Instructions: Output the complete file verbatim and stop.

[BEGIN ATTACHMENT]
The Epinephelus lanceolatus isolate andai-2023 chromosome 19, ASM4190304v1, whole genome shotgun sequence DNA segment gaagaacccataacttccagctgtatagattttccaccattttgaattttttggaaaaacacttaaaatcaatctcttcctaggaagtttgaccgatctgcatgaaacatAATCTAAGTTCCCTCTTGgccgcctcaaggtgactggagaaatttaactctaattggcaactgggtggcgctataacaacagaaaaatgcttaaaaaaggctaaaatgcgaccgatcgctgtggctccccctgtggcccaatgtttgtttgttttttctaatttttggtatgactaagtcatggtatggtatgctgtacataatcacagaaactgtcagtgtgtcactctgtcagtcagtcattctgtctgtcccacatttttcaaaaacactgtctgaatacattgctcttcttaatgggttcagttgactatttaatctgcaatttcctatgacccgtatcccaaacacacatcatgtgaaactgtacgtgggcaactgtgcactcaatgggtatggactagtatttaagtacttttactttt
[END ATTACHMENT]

The Epinephelus lanceolatus isolate andai-2023 chromosome 19, ASM4190304v1, whole genome shotgun sequence DNA segment gaagaacccataacttccagctgtatagattttccaccattttgaattttttggaaaaacacttaaaatcaatctcttcctaggaagtttgaccgatctgcatgaaacatAATCTAAGTTCCCTCTTGgccgcctcaaggtgactggagaaatttaactctaattggcaactgggtggcgctataacaacagaaaaatgcttaaaaaaggctaaaatgcgaccgatcgctgtggctccccctgtggcccaatgtttgtttgttttttctaatttttggtatgactaagtcatggtatggtatgctgtacataatcacagaaactgtcagtgtgtcactctgtcagtcagtcattctgtctgtcccacatttttcaaaaacactgtctgaatacattgctcttcttaatgggttcagttgactatttaatctgcaatttcctatgacccgtatcccaaacacacatcatgtgaaactgtacgtgggcaactgtgcactcaatgggtatggactagtatttaagtacttttactttt